Current Treatment

A taxpayer which incurs qualifying expenditure on R&R during the basis period for the purposes of its trade, profession or business can claim Section 14Q deduction  over three consecutive YAs starting from the year in which the R&R expenditure is incurred, i.e. 1/3 of the R&R expenditure can be claimed in each of the three YAs.

The amount of R&R costs that qualify for tax deduction as a business expense is capped at $300,000 for every relevant three-year period, starting from the year in which the R&R costs are incurred.

 

New Treatment

A taxpayer which incurs qualifying expenditure on R&R during the basis period for YA2021 (i.e. FY2020) for the purposes of its trade, profession or business will have an option to claim R&R deduction in 1 YA (i.e. accelerated R&R deduction).

The amount of R&R costs that qualify for tax deduction as a business expense is capped at $300,000 for every relevant three-year period, starting from the year in which the R&R costs are incurred.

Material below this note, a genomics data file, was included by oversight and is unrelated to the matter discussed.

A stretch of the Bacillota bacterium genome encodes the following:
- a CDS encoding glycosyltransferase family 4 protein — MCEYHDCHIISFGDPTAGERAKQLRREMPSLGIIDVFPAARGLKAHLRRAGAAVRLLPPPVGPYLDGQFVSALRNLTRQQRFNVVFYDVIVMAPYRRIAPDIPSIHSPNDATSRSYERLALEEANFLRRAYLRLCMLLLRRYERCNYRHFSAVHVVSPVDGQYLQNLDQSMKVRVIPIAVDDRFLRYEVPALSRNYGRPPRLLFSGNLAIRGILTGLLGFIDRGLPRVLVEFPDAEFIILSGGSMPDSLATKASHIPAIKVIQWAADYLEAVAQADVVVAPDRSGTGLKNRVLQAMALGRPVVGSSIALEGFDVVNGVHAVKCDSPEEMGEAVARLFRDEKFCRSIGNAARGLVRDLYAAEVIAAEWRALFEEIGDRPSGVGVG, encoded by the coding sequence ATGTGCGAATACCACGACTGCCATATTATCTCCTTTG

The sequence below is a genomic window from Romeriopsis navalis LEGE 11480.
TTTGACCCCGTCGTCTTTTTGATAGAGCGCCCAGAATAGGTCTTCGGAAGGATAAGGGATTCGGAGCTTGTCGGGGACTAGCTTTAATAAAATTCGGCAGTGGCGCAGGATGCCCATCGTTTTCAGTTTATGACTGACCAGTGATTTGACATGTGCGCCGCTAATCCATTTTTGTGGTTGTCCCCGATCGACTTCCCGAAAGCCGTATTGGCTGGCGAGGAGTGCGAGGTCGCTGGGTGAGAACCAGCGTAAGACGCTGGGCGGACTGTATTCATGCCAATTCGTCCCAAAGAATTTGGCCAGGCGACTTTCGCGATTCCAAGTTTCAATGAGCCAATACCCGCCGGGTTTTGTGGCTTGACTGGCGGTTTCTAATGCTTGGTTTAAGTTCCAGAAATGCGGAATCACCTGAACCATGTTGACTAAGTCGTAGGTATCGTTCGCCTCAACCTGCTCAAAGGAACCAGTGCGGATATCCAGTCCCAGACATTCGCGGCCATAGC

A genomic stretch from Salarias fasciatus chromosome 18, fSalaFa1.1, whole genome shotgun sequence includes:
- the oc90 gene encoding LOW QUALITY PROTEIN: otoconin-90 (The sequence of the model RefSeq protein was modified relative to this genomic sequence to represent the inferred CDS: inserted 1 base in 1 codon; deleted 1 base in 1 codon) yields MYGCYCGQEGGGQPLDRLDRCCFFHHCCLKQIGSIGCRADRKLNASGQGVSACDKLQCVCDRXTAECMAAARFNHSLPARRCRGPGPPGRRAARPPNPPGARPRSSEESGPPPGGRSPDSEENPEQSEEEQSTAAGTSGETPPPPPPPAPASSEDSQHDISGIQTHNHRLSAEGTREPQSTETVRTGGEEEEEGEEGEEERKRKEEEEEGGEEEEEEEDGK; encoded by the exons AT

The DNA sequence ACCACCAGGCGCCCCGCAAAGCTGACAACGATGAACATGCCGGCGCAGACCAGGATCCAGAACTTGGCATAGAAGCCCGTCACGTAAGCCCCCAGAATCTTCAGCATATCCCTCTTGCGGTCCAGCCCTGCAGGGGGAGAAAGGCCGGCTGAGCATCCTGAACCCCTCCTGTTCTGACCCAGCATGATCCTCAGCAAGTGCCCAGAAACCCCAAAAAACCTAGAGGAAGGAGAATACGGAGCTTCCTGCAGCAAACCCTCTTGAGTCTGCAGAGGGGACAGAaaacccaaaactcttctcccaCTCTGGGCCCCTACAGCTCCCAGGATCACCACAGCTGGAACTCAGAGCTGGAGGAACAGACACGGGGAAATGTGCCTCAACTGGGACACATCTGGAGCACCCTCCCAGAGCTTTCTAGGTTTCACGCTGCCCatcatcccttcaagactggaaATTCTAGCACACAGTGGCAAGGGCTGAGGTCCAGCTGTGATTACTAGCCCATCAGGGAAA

Extend the Mergers & Acquisitions (“M&A”) scheme

Current Treatment

Under the M&A scheme, an M&A allowance will be granted to a company that acquires another company during the period 1 Apr 2010 to 31 Dec 2020 (both dates inclusive). The M&A allowance will be allowed on a straight line basis over five years and the allowance cannot be deferred. Companies must meet certain conditions to remain eligible for M&A allowance for each Year of Assessment (YA) during the five-year write-down period.